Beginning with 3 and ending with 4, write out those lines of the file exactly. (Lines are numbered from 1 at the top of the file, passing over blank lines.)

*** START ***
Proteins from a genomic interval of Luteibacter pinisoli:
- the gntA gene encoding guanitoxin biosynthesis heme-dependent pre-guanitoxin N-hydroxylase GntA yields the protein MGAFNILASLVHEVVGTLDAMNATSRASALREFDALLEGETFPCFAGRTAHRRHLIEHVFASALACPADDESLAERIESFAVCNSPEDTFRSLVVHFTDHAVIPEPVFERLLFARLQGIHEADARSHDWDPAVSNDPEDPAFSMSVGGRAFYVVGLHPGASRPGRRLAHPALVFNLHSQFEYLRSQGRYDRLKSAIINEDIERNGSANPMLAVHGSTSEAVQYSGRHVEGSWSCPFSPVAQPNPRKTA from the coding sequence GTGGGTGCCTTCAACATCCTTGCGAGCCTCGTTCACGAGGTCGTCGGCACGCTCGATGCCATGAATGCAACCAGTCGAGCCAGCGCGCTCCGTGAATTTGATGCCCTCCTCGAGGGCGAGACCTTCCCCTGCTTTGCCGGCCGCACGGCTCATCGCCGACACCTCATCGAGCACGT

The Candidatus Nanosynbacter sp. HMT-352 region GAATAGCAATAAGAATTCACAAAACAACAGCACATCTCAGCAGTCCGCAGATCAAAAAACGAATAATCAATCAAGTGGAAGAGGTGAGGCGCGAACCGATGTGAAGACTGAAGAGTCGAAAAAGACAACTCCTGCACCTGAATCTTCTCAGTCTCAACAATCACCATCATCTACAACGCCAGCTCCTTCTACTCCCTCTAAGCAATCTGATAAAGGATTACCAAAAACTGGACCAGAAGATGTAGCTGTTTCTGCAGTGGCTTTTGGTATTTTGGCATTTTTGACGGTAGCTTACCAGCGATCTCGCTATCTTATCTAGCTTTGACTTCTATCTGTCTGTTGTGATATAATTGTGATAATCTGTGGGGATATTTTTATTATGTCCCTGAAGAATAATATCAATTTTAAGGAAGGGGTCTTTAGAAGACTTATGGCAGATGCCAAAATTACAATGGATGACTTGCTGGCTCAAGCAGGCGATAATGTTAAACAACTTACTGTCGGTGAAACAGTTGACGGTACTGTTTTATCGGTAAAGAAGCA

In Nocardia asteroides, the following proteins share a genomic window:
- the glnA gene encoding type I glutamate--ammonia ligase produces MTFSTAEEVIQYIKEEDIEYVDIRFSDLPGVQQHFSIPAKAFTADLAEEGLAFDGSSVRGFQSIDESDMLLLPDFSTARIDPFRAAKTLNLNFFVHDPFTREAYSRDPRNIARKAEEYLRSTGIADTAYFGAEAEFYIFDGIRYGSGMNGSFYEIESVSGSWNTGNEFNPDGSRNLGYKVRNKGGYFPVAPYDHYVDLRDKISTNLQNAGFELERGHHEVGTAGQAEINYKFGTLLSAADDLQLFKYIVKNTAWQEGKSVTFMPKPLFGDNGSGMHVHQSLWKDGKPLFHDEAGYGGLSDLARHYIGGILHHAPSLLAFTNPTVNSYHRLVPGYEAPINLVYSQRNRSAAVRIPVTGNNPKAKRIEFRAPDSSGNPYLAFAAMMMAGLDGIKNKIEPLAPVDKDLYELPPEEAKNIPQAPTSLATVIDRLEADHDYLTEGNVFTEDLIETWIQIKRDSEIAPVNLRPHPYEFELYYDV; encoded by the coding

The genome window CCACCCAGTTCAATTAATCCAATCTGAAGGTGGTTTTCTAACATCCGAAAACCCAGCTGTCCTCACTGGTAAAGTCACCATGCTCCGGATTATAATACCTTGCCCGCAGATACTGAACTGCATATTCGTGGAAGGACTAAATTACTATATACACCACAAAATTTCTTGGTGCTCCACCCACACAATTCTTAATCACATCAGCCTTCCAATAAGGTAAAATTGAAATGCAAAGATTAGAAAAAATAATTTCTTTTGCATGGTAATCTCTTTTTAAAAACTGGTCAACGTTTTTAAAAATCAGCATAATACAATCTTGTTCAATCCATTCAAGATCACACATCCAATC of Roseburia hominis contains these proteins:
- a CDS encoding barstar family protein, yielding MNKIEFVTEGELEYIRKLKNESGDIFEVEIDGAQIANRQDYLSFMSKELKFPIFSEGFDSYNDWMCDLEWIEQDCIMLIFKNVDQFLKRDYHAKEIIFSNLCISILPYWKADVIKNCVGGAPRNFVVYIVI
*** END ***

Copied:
The Candidatus Nanosynbacter sp. HMT-352 region GAATAGCAATAAGAATTCACAAAACAACAGCACATCTCAGCAGTCCGCAGATCAAAAAACGAATAATCAATCAAGTGGAAGAGGTGAGGCGCGAACCGATGTGAAGACTGAAGAGTCGAAAAAGACAACTCCTGCACCTGAATCTTCTCAGTCTCAACAATCACCATCATCTACAACGCCAGCTCCTTCTACTCCCTCTAAGCAATCTGATAAAGGATTACCAAAAACTGGACCAGAAGATGTAGCTGTTTCTGCAGTGGCTTTTGGTATTTTGGCATTTTTGACGGTAGCTTACCAGCGATCTCGCTATCTTATCTAGCTTTGACTTCTATCTGTCTGTTGTGATATAATTGTGATAATCTGTGGGGATATTTTTATTATGTCCCTGAAGAATAATATCAATTTTAAGGAAGGGGTCTTTAGAAGACTTATGGCAGATGCCAAAATTACAATGGATGACTTGCTGGCTCAAGCAGGCGATAATGTTAAACAACTTACTGTCGGTGAAACAGTTGACGGTACTGTTTTATCGGTAAAGAAGCA

In Nocardia asteroides, the following proteins share a genomic window: